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The Origins and History of Beekeeping

Even before recorded history, human beings have found bees captivating. Their intelligence, their work ethic, their ferocity—maybe we’ve always seen a little of ourselves in these fuzzy, buzzing creatures. By exploring the origins and history of beekeeping, we can better understand our fascination with them.

Human’s Ancient Relationship With Bees

The origins and history of beekeeping begin long before the invention of man-made hives. In the Cueva de la Araña, a group of caves in eastern Spain, a 20th-century research group discovered an approximately 8,000-year-old cave painting of a human reaching their hand into a beehive. This is, as yet, the oldest evidence of man’s interest in the insect.

From cultures as disparate as Egypt to China, domesticated beekeeping began as early as 2500 B.C.E. On the walls of the Sun Temple of the Egyptian pharaoh Nyuserre Ini, archeologists found depictions of hives and beekeepers using smoke to calm the bees. Aristotle also spoke about beekeeping in his work Historia Animalium.


Approximately 2,000 years ago, humans began to use basket-shaped devices called “skeps” to capture and hold bees. In northern and western Europe, skeps were coils of grass and straw woven together to make a bowl that, when its mouth faced the ground, trapped the bees within.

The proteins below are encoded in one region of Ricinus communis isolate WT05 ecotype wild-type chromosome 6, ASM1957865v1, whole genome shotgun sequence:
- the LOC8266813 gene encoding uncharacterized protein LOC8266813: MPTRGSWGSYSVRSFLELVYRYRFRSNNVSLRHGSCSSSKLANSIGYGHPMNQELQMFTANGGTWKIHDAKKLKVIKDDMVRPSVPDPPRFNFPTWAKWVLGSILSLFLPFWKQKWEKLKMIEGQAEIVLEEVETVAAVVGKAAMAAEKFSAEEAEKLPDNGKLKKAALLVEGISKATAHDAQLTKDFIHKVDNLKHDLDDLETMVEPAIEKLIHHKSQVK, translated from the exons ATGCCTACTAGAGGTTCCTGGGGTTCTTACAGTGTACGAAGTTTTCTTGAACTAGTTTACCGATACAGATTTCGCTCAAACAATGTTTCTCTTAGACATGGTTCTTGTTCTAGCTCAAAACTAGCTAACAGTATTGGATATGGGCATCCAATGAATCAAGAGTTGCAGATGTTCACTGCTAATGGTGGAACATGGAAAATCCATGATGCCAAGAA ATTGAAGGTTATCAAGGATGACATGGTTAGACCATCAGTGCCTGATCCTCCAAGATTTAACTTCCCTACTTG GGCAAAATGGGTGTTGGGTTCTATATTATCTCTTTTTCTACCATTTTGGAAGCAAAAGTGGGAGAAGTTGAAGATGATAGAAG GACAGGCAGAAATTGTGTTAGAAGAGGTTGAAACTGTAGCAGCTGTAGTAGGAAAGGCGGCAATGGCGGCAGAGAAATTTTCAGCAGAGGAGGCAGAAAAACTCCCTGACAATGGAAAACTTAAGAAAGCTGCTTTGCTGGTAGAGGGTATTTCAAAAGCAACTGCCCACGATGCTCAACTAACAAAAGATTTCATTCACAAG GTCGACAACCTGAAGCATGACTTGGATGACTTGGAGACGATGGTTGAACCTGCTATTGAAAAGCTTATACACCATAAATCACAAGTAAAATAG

Unfortunately, skeps required that the beekeepers destroy the hive every time they collected honey. In the interest of continued observation, most beekeepers outside of the developing world have moved away from this rudimentary method.

18th Century Moveable Hive

Francois Huber’s moveable hive, or “leaf hive,” was a leap in beekeeping technology that, unfortunately, never caught on. The moveable hive operated essentially like a book, with stacks of wooden boxes standing side-by-side like pages, each with its own comb, allowing the beekeeper to leaf through the segmented swarm.

The Langstroth Hive

In the 1850s, minister and bee hobbyist Lorenzo Langstroth observed that bees would not build a comb in a space tighter than one centimeter. Spurred by this insight, Langstroth designed a hanging hive with removable frames spaced one centimeter apart.

With the frames separated just right, the bees would not overcrowd the box, and a beekeeper could remove the frames without any issues. It also allowed for more areas from which to extract honey, making it far easier to collect bulk raw honey. To this day, the Langstroth hive is still the most popular design for hobbyists and professionals.

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